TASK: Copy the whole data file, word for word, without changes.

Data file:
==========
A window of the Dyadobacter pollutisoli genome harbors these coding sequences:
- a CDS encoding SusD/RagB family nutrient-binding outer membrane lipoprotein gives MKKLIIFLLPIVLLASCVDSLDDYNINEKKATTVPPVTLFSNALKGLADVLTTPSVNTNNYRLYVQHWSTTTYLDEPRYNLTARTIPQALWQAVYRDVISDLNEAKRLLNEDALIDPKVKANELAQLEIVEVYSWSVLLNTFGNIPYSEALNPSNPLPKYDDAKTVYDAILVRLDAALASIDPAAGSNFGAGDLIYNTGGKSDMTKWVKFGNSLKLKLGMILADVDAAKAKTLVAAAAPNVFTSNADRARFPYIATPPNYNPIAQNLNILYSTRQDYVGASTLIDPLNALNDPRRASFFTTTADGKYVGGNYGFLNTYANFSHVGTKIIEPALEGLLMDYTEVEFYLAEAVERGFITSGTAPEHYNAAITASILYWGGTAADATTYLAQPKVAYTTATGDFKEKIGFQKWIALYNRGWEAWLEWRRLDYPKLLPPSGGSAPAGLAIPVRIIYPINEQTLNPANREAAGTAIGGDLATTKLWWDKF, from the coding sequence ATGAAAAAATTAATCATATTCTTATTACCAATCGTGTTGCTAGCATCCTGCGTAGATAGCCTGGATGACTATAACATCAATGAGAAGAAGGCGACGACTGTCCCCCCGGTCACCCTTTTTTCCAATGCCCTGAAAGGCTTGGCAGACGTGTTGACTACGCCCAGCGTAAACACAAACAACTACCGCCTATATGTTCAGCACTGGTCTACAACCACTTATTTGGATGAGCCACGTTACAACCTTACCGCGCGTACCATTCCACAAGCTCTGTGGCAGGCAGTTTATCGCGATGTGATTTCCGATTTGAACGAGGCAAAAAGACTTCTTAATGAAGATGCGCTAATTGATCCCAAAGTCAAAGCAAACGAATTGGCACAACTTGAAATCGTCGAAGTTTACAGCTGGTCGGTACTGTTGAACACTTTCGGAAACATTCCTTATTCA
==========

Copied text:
A window of the Dyadobacter pollutisoli genome harbors these coding sequences:
- a CDS encoding SusD/RagB family nutrient-binding outer membrane lipoprotein gives MKKLIIFLLPIVLLASCVDSLDDYNINEKKATTVPPVTLFSNALKGLADVLTTPSVNTNNYRLYVQHWSTTTYLDEPRYNLTARTIPQALWQAVYRDVISDLNEAKRLLNEDALIDPKVKANELAQLEIVEVYSWSVLLNTFGNIPYSEALNPSNPLPKYDDAKTVYDAILVRLDAALASIDPAAGSNFGAGDLIYNTGGKSDMTKWVKFGNSLKLKLGMILADVDAAKAKTLVAAAAPNVFTSNADRARFPYIATPPNYNPIAQNLNILYSTRQDYVGASTLIDPLNALNDPRRASFFTTTADGKYVGGNYGFLNTYANFSHVGTKIIEPALEGLLMDYTEVEFYLAEAVERGFITSGTAPEHYNAAITASILYWGGTAADATTYLAQPKVAYTTATGDFKEKIGFQKWIALYNRGWEAWLEWRRLDYPKLLPPSGGSAPAGLAIPVRIIYPINEQTLNPANREAAGTAIGGDLATTKLWWDKF, from the coding sequence ATGAAAAAATTAATCATATTCTTATTACCAATCGTGTTGCTAGCATCCTGCGTAGATAGCCTGGATGACTATAACATCAATGAGAAGAAGGCGACGACTGTCCCCCCGGTCACCCTTTTTTCCAATGCCCTGAAAGGCTTGGCAGACGTGTTGACTACGCCCAGCGTAAACACAAACAACTACCGCCTATATGTTCAGCACTGGTCTACAACCACTTATTTGGATGAGCCACGTTACAACCTTACCGCGCGTACCATTCCACAAGCTCTGTGGCAGGCAGTTTATCGCGATGTGATTTCCGATTTGAACGAGGCAAAAAGACTTCTTAATGAAGATGCGCTAATTGATCCCAAAGTCAAAGCAAACGAATTGGCACAACTTGAAATCGTCGAAGTTTACAGCTGGTCGGTACTGTTGAACACTTTCGGAAACATTCCTTATTCA